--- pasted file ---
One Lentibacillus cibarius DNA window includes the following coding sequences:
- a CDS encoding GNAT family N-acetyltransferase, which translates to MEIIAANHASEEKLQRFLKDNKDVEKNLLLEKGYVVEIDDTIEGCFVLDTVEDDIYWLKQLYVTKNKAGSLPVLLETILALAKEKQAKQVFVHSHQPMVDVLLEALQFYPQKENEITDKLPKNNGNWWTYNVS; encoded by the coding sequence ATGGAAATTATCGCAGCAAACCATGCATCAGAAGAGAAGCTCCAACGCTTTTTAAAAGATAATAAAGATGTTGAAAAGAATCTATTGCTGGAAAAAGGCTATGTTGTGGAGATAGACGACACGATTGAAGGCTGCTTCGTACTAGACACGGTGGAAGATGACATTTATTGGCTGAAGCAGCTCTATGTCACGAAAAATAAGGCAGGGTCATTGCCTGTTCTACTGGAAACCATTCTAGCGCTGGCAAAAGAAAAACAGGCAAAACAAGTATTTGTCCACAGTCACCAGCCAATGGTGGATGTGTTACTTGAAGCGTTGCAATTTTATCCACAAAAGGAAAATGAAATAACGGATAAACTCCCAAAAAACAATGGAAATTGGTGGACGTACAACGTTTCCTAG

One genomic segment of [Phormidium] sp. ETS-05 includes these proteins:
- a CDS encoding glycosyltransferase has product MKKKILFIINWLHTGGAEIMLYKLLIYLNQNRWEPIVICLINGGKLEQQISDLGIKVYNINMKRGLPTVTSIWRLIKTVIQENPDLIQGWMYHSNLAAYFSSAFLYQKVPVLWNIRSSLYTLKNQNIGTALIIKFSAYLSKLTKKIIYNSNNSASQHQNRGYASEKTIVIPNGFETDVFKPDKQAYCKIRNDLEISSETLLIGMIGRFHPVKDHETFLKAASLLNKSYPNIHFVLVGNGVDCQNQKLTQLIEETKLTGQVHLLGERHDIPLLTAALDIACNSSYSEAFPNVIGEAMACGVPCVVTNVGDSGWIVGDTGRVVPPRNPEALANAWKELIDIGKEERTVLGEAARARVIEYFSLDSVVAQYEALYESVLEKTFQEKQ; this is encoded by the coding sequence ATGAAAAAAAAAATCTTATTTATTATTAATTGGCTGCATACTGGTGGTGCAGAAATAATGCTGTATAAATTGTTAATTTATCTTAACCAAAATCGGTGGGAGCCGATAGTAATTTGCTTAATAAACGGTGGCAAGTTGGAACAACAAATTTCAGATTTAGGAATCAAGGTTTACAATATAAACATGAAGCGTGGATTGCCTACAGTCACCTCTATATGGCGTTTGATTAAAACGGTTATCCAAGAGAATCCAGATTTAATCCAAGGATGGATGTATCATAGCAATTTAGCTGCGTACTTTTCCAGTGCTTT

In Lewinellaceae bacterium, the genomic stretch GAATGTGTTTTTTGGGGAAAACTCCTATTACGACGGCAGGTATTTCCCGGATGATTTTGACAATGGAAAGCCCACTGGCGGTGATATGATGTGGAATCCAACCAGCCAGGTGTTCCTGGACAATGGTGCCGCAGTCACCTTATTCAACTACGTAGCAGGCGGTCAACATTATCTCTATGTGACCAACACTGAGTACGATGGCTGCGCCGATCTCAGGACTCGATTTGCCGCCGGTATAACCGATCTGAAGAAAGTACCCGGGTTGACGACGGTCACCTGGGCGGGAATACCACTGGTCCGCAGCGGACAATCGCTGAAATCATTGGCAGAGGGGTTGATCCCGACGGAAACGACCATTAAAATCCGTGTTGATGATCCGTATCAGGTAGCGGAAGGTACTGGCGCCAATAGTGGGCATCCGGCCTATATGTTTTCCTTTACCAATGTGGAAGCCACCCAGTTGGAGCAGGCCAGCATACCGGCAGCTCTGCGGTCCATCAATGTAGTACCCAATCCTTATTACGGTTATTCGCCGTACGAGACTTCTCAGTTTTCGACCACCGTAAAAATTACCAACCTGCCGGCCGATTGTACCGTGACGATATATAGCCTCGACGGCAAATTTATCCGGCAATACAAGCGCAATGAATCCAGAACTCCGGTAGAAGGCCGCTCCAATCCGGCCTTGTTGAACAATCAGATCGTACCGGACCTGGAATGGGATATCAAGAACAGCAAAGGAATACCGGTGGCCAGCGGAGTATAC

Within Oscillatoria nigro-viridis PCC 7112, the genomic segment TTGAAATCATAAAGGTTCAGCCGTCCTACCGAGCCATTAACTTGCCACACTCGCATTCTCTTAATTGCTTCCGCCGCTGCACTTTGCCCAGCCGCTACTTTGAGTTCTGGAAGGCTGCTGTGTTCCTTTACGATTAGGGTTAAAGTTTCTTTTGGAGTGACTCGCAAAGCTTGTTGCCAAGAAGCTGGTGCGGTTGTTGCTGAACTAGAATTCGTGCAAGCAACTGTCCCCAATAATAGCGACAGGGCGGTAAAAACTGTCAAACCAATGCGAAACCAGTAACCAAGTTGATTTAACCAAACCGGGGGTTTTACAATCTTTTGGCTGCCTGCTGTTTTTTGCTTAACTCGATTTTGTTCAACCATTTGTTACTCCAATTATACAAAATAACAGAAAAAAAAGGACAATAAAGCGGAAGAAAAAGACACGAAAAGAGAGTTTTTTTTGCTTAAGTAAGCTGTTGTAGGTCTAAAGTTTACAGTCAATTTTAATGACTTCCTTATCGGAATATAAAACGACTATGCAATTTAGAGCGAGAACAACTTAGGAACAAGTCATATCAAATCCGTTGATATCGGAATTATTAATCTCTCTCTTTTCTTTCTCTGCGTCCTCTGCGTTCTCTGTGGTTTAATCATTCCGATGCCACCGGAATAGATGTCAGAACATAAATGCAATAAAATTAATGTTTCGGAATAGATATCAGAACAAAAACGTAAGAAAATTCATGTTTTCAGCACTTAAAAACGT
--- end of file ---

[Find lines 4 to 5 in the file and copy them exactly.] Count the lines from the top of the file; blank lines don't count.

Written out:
- a CDS encoding glycosyltransferase has product MKKKILFIINWLHTGGAEIMLYKLLIYLNQNRWEPIVICLINGGKLEQQISDLGIKVYNINMKRGLPTVTSIWRLIKTVIQENPDLIQGWMYHSNLAAYFSSAFLYQKVPVLWNIRSSLYTLKNQNIGTALIIKFSAYLSKLTKKIIYNSNNSASQHQNRGYASEKTIVIPNGFETDVFKPDKQAYCKIRNDLEISSETLLIGMIGRFHPVKDHETFLKAASLLNKSYPNIHFVLVGNGVDCQNQKLTQLIEETKLTGQVHLLGERHDIPLLTAALDIACNSSYSEAFPNVIGEAMACGVPCVVTNVGDSGWIVGDTGRVVPPRNPEALANAWKELIDIGKEERTVLGEAARARVIEYFSLDSVVAQYEALYESVLEKTFQEKQ; this is encoded by the coding sequence ATGAAAAAAAAAATCTTATTTATTATTAATTGGCTGCATACTGGTGGTGCAGAAATAATGCTGTATAAATTGTTAATTTATCTTAACCAAAATCGGTGGGAGCCGATAGTAATTTGCTTAATAAACGGTGGCAAGTTGGAACAACAAATTTCAGATTTAGGAATCAAGGTTTACAATATAAACATGAAGCGTGGATTGCCTACAGTCACCTCTATATGGCGTTTGATTAAAACGGTTATCCAAGAGAATCCAGATTTAATCCAAGGATGGATGTATCATAGCAATTTAGCTGCGTACTTTTCCAGTGCTTT

In Lewinellaceae bacterium, the genomic stretch GAATGTGTTTTTTGGGGAAAACTCCTATTACGACGGCAGGTATTTCCCGGATGATTTTGACAATGGAAAGCCCACTGGCGGTGATATGATGTGGAATCCAACCAGCCAGGTGTTCCTGGACAATGGTGCCGCAGTCACCTTATTCAACTACGTAGCAGGCGGTCAACATTATCTCTATGTGACCAACACTGAGTACGATGGCTGCGCCGATCTCAGGACTCGATTTGCCGCCGGTATAACCGATCTGAAGAAAGTACCCGGGTTGACGACGGTCACCTGGGCGGGAATACCACTGGTCCGCAGCGGACAATCGCTGAAATCATTGGCAGAGGGGTTGATCCCGACGGAAACGACCATTAAAATCCGTGTTGATGATCCGTATCAGGTAGCGGAAGGTACTGGCGCCAATAGTGGGCATCCGGCCTATATGTTTTCCTTTACCAATGTGGAAGCCACCCAGTTGGAGCAGGCCAGCATACCGGCAGCTCTGCGGTCCATCAATGTAGTACCCAATCCTTATTACGGTTATTCGCCGTACGAGACTTCTCAGTTTTCGACCACCGTAAAAATTACCAACCTGCCGGCCGATTGTACCGTGACGATATATAGCCTCGACGGCAAATTTATCCGGCAATACAAGCGCAATGAATCCAGAACTCCGGTAGAAGGCCGCTCCAATCCGGCCTTGTTGAACAATCAGATCGTACCGGACCTGGAATGGGATATCAAGAACAGCAAAGGAATACCGGTGGCCAGCGGAGTATAC